GOOD Meat, the cultivated meat subsidiary of Eat Just, recently broke ground on Asia’s largest-ever cultivated meat facility, located in Singapore.
Germany-based bioengineering company The Cultivated B. announced the opening of a 130,000-square-foot cellular agriculture facility in Ontario, Canada, in partnership with Ontario Genomics, a government-funded nonprofit.
Mycoprotein producer ENOUGH has opened its flagship production facility in the Netherlands. The facility is 15,000 square meters and has an initial capacity of 10,000 tons per year, with plans to scale to 60,000 tons by 2027.
ScaleUp Bio, a joint venture between large ingredients company ADM and investment firm Temasek, will open two precision fermentation facilities in Singapore in early 2023.
And, in early January 2023, the Israel Innovation Authority announced a new RFP for the establishment of infrastructures to “maintain and expand the strength of its developmental ecosystem in the field of alternative proteins.”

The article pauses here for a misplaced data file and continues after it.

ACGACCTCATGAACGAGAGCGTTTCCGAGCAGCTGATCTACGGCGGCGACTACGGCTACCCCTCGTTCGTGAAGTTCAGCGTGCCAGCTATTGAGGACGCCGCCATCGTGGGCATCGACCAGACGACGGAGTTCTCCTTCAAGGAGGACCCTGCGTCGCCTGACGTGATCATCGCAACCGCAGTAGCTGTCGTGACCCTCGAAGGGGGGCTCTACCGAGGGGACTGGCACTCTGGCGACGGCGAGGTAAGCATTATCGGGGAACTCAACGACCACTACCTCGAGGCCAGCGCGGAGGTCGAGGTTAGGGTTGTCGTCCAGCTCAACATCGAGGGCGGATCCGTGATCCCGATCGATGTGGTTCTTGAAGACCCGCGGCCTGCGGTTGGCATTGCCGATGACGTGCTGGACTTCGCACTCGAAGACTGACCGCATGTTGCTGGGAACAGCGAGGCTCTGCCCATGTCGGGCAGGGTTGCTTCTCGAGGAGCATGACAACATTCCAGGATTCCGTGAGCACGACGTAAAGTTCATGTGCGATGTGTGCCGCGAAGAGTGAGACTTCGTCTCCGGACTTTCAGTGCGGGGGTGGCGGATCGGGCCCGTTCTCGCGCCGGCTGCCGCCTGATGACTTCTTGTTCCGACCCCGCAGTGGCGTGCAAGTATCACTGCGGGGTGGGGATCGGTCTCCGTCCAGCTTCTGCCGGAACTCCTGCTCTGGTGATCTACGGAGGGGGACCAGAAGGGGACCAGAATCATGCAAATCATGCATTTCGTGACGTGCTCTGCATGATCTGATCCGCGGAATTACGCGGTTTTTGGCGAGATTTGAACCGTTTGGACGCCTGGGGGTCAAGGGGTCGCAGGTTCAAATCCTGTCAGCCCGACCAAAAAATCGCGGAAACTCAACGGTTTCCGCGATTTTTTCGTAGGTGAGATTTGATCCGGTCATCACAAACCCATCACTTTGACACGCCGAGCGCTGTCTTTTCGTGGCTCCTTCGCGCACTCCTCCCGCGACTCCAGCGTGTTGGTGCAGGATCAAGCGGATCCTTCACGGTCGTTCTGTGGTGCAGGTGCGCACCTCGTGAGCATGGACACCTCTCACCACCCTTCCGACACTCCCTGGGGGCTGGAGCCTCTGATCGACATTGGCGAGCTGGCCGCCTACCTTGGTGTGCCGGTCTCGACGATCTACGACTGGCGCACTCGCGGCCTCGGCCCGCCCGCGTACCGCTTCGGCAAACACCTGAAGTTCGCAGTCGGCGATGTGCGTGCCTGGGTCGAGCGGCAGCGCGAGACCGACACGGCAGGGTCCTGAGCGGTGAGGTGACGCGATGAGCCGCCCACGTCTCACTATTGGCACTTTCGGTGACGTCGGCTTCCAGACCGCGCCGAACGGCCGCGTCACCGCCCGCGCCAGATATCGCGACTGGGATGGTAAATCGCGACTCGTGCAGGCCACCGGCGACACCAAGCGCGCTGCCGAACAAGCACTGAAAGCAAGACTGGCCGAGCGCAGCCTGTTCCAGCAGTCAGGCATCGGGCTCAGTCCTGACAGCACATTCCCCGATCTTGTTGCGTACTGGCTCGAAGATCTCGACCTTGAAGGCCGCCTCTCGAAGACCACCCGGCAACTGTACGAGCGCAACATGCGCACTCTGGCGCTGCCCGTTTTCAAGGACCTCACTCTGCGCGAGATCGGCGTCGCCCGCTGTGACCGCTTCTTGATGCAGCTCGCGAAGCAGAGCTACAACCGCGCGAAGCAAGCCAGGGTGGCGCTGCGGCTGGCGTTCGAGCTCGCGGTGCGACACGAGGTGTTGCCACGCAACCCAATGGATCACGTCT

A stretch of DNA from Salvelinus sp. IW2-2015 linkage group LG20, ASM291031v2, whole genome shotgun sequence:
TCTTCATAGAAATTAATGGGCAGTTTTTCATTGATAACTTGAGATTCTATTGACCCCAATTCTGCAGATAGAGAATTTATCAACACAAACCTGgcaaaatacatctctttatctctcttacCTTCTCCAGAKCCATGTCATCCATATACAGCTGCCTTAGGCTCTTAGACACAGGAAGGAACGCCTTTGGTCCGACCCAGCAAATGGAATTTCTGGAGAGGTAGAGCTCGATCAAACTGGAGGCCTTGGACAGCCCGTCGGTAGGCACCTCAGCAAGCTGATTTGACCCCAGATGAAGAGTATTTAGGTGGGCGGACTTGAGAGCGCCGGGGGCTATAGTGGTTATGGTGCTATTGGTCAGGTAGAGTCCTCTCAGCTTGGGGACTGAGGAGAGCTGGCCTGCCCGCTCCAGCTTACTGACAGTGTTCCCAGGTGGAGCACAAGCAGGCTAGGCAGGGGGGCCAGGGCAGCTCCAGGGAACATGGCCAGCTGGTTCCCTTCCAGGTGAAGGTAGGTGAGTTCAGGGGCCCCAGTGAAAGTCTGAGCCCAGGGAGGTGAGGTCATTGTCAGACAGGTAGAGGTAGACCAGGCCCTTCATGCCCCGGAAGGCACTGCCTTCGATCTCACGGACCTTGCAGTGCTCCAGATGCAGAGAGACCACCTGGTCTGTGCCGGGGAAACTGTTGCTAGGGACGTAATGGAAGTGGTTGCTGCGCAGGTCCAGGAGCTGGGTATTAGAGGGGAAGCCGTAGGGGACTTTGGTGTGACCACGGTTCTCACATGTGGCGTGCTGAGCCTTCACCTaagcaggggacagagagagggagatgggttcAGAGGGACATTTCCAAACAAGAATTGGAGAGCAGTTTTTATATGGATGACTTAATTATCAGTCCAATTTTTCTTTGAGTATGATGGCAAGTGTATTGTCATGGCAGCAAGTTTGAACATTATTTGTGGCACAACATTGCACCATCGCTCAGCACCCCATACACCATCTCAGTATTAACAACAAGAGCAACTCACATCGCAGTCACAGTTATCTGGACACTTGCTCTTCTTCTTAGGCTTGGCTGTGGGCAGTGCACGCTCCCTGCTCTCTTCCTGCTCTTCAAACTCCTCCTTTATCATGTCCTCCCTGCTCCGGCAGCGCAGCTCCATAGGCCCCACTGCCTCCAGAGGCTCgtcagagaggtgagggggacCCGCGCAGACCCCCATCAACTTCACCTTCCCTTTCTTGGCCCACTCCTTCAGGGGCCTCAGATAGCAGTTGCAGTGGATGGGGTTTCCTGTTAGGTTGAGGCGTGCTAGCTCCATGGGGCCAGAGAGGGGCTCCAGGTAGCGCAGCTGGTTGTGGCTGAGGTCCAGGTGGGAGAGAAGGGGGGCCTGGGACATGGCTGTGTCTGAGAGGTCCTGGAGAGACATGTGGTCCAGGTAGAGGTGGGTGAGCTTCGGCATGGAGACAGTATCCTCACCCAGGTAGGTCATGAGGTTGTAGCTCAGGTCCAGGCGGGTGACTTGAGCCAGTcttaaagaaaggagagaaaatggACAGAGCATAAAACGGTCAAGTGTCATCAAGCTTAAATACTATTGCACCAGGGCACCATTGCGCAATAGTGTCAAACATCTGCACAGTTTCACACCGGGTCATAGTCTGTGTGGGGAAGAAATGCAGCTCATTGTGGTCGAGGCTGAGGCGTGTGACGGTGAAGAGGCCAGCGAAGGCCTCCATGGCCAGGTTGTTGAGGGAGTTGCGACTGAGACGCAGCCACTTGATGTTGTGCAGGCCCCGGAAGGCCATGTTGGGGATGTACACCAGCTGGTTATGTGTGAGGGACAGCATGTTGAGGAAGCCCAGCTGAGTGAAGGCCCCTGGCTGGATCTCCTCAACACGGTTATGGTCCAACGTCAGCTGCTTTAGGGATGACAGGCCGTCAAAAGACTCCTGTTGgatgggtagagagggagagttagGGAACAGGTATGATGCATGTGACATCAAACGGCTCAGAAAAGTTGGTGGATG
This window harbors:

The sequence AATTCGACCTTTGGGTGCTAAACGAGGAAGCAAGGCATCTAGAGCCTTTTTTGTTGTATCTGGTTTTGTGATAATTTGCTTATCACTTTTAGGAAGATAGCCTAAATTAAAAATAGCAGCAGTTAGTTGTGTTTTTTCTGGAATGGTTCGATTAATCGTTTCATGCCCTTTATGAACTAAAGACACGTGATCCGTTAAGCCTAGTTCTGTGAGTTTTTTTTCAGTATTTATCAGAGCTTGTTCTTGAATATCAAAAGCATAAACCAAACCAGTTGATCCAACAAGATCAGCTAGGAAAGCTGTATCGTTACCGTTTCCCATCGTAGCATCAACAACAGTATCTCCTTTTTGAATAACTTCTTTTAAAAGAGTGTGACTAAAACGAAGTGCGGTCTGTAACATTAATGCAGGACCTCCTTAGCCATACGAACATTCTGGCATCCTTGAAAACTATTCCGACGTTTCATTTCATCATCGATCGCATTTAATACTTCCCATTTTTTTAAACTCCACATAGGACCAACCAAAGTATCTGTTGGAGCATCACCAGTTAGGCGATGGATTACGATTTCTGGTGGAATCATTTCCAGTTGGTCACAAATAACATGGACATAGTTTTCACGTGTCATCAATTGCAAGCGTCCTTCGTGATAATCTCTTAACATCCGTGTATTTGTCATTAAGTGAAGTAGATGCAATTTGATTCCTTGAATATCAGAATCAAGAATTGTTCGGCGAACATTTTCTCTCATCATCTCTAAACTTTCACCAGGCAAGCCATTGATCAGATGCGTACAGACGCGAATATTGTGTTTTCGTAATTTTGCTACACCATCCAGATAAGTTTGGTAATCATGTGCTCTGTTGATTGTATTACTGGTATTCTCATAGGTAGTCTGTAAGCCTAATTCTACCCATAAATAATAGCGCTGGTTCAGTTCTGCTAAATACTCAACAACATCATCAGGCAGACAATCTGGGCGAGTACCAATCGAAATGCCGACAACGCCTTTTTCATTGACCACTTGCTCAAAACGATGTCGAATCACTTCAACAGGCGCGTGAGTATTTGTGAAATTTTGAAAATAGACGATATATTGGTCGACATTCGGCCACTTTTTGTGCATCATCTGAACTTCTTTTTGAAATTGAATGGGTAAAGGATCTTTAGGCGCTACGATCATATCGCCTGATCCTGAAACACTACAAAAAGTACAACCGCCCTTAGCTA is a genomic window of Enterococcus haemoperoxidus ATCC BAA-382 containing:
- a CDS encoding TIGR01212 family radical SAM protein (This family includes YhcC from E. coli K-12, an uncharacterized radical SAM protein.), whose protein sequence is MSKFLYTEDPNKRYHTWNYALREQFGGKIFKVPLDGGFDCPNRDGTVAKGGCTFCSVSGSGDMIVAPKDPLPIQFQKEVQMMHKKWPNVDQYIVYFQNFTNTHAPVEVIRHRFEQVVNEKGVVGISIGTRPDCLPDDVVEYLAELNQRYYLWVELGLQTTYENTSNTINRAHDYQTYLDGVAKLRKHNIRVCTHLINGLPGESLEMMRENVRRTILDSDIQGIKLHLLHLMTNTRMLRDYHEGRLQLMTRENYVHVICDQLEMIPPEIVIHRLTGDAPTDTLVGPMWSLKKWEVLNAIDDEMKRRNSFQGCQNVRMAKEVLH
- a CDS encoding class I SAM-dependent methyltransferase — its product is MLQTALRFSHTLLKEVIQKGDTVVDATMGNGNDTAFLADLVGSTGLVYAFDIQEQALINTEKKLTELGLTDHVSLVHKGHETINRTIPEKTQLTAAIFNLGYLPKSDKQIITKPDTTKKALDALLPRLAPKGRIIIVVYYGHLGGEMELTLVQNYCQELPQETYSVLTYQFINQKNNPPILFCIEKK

6. Consumer insights become increasingly valuable
With a wave of alternative protein companies already bringing products to foodservice and retail, and with dozens more planning product launches this year, consumer adoption is key to long-term success. On the heels of plant-based milk securing a 16% market share of the conventional milk market in U.S. retail, industry leaders are looking to other categories to carve out similar market capture. Yet there is still much work to be done to understand and deliver on the drivers of consumer acceptance and adoption. There are considerable differences in consumer preferences, priorities, and buying habits across geographies, formats, and technologies.